Thanksgiving is one of my favorite holidays, but I wasn't always a fan. As anyone who's grown up in a dysfunctional family can tell you, holidays are often dreaded. However, as I grew up, I made holidays my own. My best friend and I started to go shopping on Christmas Eve as a tradition, my friends from church held a Friendsgiving gathering every year, and my university years featured some rad Halloween parties.
That being said, Thanksgiving is a special one. On one hand, contemporary tradition encourages us to spend time with our friends and family members, to cook and enjoy a meal together, and feel grateful for what we have.
Gratitude is essential to feeling satisfied in most areas of our life.
Even when things aren’t ideal or turn sour, practicing gratitude in human relationships, and extending gratitude towards ourselves and to whatever higher power you believe in, increases our emotional well-being and happiness.
On the other hand, Thanksgiving has a sinister side to its history as well, which is what makes it so goddamn fascinating. Just like feel-good American lore tells us, the first documented Thanksgivings celebrated by the British colonists in Massachusetts was indeed due to the help of nearby indigenous groups. But that's just the beginning of U.S. Thanksgiving history, and how the story ends can hopefully show us what mistakes to avoid in the future.
1491 by Charles Mann happens to be one of my favorite books of all time. The Pulitzer-prize winning journalist writes in such a compelling way, I couldn't put it down at times, even though it's nonfiction.
Massachusetts, like other parts of the United States, was home to many different people groups prior to European arrival. However, due to previous contact with Europeans and their animals, these indigenous groups began dying from diseases brought over from the “Old World”. According to Charles Mann who wrote 1491 (one of my favorite nonfiction books ever written), the indigenous populations of the Americas had antibodies against
the parasites that invaded their own ecosystems, but they had no immunity against the bacterial infections that their white counterparts had unknowingly brought over. And thus began one aspect of the very brutal, yet wholly efficient, process of wiping out the original Americans.
One such group that was devastated by a disease outbreak was the Patuxet of Massachusetts. The last surviving Patuxet was called Tisquantum (or more commonly known as Squanto in American pop culture). Squanto has a soap-opera worthy story that includes being kidnapped by an English explorer who sold him to some monks in Spain, from which he learned English, travelled to England, and eventually made it back to Massachusetts only to find that all of his people had died from European diseases.
When he returned, his time overseas came in handy. He translated on behalf of the Plymouth settlers and the local Pokanokets in order to broker peace settlements between the two groups. He also taught the Pilgrims how to catch local aquatic life and grow corn as previously, all of their seeds and farming knowledge had failed them in this new land. Toto, I have a feeling we’re not in England anymore. But the Pilgrims had also received help elsewhere, as Massasoit, leader of the Wampanoag, had already given them food during their first winter (one where half of the colony had died).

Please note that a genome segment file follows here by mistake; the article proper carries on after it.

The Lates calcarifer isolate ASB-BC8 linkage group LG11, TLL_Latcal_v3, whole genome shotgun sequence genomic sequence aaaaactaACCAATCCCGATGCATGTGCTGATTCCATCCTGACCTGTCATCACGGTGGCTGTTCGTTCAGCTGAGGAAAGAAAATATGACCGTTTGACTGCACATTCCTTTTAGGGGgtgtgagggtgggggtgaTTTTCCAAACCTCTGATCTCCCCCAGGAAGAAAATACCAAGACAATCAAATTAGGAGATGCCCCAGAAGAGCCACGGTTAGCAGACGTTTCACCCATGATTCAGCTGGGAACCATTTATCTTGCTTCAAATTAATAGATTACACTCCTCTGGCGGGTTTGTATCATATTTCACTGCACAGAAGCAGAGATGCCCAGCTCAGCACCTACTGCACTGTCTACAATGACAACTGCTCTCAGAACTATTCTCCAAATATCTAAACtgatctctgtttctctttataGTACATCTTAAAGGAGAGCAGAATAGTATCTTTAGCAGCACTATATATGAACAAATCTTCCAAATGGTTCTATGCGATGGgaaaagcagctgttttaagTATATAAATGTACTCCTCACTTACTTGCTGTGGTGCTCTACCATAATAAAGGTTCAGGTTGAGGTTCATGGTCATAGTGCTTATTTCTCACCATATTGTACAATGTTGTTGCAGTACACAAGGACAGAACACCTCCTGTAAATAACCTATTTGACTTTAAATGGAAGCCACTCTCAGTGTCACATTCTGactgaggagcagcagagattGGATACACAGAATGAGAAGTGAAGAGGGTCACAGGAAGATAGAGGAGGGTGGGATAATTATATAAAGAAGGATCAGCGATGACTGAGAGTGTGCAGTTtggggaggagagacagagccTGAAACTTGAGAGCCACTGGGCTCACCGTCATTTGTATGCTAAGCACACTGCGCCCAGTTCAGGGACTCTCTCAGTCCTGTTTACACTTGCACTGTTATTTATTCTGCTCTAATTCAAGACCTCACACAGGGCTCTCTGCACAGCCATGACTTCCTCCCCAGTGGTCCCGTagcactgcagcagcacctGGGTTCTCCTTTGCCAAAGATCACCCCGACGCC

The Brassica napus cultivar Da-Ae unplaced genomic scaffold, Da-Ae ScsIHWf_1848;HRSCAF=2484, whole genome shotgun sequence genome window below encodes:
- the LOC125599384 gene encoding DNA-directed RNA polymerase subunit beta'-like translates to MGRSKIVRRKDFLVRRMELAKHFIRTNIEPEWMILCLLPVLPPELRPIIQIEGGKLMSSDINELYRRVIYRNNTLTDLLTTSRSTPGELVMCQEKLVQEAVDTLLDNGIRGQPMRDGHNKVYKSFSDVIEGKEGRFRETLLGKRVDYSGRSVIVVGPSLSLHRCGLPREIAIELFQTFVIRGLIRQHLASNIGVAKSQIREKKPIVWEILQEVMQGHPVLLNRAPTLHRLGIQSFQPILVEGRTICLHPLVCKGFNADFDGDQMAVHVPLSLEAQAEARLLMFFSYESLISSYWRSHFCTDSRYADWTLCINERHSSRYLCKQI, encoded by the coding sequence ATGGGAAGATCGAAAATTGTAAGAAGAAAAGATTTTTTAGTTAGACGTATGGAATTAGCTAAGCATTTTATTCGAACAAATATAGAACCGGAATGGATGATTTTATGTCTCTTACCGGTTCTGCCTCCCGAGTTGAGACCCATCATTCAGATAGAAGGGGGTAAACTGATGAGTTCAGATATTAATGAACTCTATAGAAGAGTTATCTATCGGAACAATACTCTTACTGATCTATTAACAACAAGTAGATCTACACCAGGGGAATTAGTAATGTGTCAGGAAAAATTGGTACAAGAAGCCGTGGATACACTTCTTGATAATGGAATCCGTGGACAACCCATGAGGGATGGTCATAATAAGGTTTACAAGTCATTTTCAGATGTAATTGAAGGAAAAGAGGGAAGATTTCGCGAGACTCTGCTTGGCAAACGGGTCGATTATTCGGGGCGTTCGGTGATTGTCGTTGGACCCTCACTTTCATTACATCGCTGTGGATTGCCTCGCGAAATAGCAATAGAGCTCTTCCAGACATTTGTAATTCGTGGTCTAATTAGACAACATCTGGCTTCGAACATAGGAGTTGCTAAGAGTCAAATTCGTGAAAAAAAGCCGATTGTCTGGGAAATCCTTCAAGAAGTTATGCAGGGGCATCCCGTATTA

Thus, when harvest time came in 1421, the Pilgrims owed it to Squanto and the Wampanoag for making it through.
One of my favorite TV shows is National Geographic's Saints & Strangers. It shows both sides of the Thanksgiving story: that of the English settlers and the Native American groups they encountered. Native actors play the characters and a dialect coach taught them Western Abenaki for the show, which is the closest surviving tongue of what the Wampanoag would have spoken at the time.
Unfortunately, rather delicate peace settlements didn’t stay so delicate for long. Although the colonists celebrated subsequent Thanksgivings after that fateful shared one in 1421, a decade later the beloved holiday turned into a bloodbath. Plymouth’s leader Governor Bradford, previously one of Squanto’s friends, turned on another local indigenous group. This time, their eye was on the Pequot, who were accused of killing a settler. The pilgrims—not so pure anymore—burned down Pequot villages, killing hundreds of indigenous folks. And Governor Bradford, the one who survived that fateful first deadly winter, the one who had learned how to fish and farm from his companion Squanto, who had brokered peace with the Pokanokets, who had celebrated the fruit of their labor during the very first Thanksgiving where he broke bread with the indigenous, declared this year’s Thanksgiving to be a “bloody victory, thanking God the battle had been won.”
And so, albeit part of America’s Thanksgiving holds cozy origins, parts of it paints a picture of our troubled past: where our diseases killed millions and our swords killed millions of others. And so, this Thanksgiving I encourage you to think about those that are different from you, not in fear or judgement as we human beings are so prone to do, but with openness and understanding.
Amidst this global pandemic (oh, how history loves to repeat itself), be grateful for the things you have, and for the things others have given you.
And most importantly, if you are in the U.S., be grateful for the original Americans and their knowledge, without which, you might not be here in the first place.